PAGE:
This book has its protagonists traveling all over Europe, reading documents and lyrics, and looking at maps. The large visual component of the plot is lost during a listen - it's hard to rewind to check on certain clues, and part of the joy of mystery books is being able to follow along with the sleuths and piece together information on your own. That is much more difficult when listening, and especially difficult with such convoluted gumshoeing as in this book. In short, I feel that reading this book would have done it better justice. It was hard to stay interested when I couldn't remember the lyrics of some important song or phrasing of some letter and couldn't flip back to check on them during the hours and hours and hours of listening.
All is not right in the Muggle world. Or so I thought with annoyance as I listened to the first chapter. The gritty, profanity-laced small town England Rowling has created here and populated with bitter, ineffective, or downright destructive characters feels more like a screenplay by Guy Ritchie than a novel of the most beloved children's books of our generation.
But then I left my own prejudices behind and got drawn into the story. Those unpleasant characters have backgrounds, those angelic characters have nuances, that society of interlocking stories is bolstered by shared small-town history and weakened by private secrets. Once the politics of the "casual vacancy" - a vacant town council seat caused by a casualty, or death - is established, the story comes alive with concerns and machinations of myriad characters. Even the smallest characters are more than sketches, but fully fleshed out in a brilliant combination of internal monologues, regard by other characters, and external descriptions.
The politics of the small town serve as a framework for clashes and alliances among the factions fighting to either preserve or destroy the vision advocated by Barry Fairwater, the man whose death causes the vacancy, and whose shadow hangs over a surprisingly large portion of the town. Within this framework, Rowling explores the effect that grownups have on their children, and the lengths to which people will go to feel significant. Although I was put off a bit by the frequent, lacerating profanity, I have to concede that this book is a masterwork of fiction.
It took me a couple of chapters to get into the first book, but by the time the protagonists got the assignment to thieve the first sword, I was hooked. The author doesn't take his world too seriously, so Important Things can happen without the narrative turning ponderous. The plot moves quickly, and although its few attempts at twists or mysteries are in general easy to decipher ahead of time, I found that I didn't mind.
Trying not to give too much away: The main characters are the Riyeri, two master thieves who are basically like the A-team: the function outside of typical challenge, and you go to them when you need something difficult done. There is adventure, camaraderie, jokes, more adventure, fun and funny characters, and thieves you can root for in these two books. They are a fast listen and certainly entertaining.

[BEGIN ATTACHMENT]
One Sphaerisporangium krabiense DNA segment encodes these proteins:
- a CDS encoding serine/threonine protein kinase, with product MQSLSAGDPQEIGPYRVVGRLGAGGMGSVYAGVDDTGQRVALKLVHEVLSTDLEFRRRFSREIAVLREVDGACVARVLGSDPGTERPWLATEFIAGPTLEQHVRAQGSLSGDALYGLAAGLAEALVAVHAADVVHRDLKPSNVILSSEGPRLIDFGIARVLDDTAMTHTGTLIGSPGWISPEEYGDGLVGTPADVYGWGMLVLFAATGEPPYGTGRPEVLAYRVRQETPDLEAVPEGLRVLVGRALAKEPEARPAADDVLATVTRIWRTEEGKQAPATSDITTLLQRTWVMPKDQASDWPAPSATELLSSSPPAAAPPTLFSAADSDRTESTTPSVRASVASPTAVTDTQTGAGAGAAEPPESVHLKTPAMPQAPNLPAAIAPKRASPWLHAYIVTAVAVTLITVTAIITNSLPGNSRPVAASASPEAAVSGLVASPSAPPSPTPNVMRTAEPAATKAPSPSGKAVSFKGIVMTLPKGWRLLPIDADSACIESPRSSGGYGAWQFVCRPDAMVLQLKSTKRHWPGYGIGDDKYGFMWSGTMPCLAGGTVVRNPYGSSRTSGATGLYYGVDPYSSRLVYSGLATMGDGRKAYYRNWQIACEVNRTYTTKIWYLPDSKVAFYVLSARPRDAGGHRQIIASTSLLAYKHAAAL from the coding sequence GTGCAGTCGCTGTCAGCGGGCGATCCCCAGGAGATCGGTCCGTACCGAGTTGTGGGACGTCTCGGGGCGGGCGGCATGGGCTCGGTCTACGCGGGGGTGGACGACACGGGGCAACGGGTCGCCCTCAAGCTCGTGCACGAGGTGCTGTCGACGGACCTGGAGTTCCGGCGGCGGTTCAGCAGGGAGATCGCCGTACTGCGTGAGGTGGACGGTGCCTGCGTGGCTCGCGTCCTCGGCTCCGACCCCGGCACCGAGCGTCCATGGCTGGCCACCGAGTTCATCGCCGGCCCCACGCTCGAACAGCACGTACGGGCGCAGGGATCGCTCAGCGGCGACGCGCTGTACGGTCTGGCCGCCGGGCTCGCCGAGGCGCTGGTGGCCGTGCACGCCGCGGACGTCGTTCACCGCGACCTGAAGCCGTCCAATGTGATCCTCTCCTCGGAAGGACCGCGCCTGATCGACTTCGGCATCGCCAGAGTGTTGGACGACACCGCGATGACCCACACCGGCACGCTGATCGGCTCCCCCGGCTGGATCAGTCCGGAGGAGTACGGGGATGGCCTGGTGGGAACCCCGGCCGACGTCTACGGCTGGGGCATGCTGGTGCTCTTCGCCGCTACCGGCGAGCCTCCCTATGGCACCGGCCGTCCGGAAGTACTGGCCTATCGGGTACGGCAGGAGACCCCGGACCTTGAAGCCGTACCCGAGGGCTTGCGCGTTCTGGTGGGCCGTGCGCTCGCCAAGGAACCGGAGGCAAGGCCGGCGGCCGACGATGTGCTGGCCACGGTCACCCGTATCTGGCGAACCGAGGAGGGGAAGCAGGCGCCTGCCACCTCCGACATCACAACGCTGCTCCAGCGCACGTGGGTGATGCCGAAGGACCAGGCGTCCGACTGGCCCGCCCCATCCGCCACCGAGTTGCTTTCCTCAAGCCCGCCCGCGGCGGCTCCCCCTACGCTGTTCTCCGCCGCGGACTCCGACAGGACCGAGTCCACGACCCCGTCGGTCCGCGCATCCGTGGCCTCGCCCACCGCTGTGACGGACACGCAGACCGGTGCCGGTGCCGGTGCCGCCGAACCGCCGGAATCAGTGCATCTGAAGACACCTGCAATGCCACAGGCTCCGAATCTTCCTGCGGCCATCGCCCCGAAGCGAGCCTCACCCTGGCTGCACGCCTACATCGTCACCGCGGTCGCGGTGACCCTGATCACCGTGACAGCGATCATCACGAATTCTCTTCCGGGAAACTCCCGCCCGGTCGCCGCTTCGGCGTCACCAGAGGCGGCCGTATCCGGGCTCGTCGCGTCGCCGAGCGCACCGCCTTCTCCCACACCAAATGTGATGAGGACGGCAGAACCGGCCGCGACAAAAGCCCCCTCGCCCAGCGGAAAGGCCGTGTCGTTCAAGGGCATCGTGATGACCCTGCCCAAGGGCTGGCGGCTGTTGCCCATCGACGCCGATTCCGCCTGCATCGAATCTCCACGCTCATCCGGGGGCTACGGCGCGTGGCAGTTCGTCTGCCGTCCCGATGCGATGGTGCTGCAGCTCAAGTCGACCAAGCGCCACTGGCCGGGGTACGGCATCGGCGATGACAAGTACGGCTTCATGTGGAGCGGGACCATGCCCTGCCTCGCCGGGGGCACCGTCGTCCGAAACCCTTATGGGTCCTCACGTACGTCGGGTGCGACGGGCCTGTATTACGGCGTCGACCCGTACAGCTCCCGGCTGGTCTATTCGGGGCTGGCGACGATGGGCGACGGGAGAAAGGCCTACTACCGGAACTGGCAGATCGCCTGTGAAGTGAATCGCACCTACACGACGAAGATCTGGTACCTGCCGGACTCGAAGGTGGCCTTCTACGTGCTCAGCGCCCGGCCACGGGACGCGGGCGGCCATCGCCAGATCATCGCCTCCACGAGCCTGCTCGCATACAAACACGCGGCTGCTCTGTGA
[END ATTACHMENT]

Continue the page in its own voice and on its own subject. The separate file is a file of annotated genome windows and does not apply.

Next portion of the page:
This short vignette introduces us to the United Colonies' diplomatic B Team, which in a time of political turmoil (Earth has split from her colonies - "The Human Division" - and 400 disparate alien races have united to face the human force) is sent in to salvage a crucial mission that has been sabotaged, and succeeds beyond anyone's expectations. The voice is typical Scalzi, perhaps a touch less flippant than usual. It's good he keeps his POV characters male; women are often present in his stories, often strong, often smart, often competent, often in positions of power, and often hard-assed to the point of one-dimensionality. That is the case here. I look forward to future episodes in this series to see if any of the female characters are fleshed out and to see how the colonies handle their split from Mater Earth.
This book describes a supernatural mystery centered on an apartment building in Los Angeles. The POV character is a slacker named Nate who for some reason becomes interested enough in the mysteries of the building to corral his neighbors into a Mystery Gang (Scooby Doo is frequently mentioned) and explore. Dodging building manager Oskar and a scary PI assigned to watch a neighbor with a shady past, Nate and his group of underpaid fellow renters dig up a lot more than they were expecting.
The book is lighthearted in tone, even (unfortunately) when events take a dark turn. Sometimes, I think, the laughs are unintentional. Does anyone in LA still use "bro" when talking to other people? It's a fun ride if you can believe in a magical version of science; the name checking of Tesla and Lovecraft go a long way to setting the scene, and are a sort of apology from the author for ripping off (homaging?) the latter. You also have to believe that a large group of people will act in completely illogical ways if they get curious enough. And you have to not mind that some of these people will die purely to ratchet up tension/human interest. This actually knocked a star off for me: "There is a way that we can save the world, and it is this----" (character gets randomly prevented from saying).
Go in without too many expectations: treat it like a Universal Studios ride, and enjoy.